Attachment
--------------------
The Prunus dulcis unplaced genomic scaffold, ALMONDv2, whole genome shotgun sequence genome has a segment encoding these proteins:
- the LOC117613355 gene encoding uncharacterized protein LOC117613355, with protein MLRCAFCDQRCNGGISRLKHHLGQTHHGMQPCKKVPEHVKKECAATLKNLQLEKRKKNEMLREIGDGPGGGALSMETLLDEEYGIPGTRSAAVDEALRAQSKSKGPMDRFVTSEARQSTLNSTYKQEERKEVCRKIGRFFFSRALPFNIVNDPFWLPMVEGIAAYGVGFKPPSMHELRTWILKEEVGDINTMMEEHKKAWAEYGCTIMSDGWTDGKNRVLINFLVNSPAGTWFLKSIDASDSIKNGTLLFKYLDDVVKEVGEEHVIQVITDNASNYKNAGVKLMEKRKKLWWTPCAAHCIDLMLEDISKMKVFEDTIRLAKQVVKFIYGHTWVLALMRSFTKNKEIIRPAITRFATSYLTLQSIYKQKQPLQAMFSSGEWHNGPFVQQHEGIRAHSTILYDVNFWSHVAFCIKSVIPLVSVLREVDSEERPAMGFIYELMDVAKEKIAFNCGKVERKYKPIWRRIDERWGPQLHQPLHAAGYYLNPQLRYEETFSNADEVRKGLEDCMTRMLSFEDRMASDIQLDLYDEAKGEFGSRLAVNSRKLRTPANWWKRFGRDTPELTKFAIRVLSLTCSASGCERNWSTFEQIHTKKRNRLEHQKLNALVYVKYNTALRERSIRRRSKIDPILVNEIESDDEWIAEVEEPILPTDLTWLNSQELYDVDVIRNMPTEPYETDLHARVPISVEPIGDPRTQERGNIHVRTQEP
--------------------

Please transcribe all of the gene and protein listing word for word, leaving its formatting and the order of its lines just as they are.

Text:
The Prunus dulcis unplaced genomic scaffold, ALMONDv2, whole genome shotgun sequence genome has a segment encoding these proteins:
- the LOC117613355 gene encoding uncharacterized protein LOC117613355, with protein MLRCAFCDQRCNGGISRLKHHLGQTHHGMQPCKKVPEHVKKECAATLKNLQLEKRKKNEMLREIGDGPGGGALSMETLLDEEYGIPGTRSAAVDEALRAQSKSKGPMDRFVTSEARQSTLNSTYKQEERKEVCRKIGRFFFSRALPFNIVNDPFWLPMVEGIAAYGVGFKPPSMHELRTWILKEEVGDINTMMEEHKKAWAEYGCTIMSDGWTDGKNRVLINFLVNSPAGTWFLKSIDASDSIKNGTLLFKYLDDVVKEVGEEHVIQVITDNASNYKNAGVKLMEKRKKLWWTPCAAHCIDLMLEDISKMKVFEDTIRLAKQVVKFIYGHTWVLALMRSFTKNKEIIRPAITRFATSYLTLQSIYKQKQPLQAMFSSGEWHNGPFVQQHEGIRAHSTILYDVNFWSHVAFCIKSVIPLVSVLREVDSEERPAMGFIYELMDVAKEKIAFNCGKVERKYKPIWRRIDERWGPQLHQPLHAAGYYLNPQLRYEETFSNADEVRKGLEDCMTRMLSFEDRMASDIQLDLYDEAKGEFGSRLAVNSRKLRTPANWWKRFGRDTPELTKFAIRVLSLTCSASGCERNWSTFEQIHTKKRNRLEHQKLNALVYVKYNTALRERSIRRRSKIDPILVNEIESDDEWIAEVEEPILPTDLTWLNSQELYDVDVIRNMPTEPYETDLHARVPISVEPIGDPRTQERGNIHVRTQEP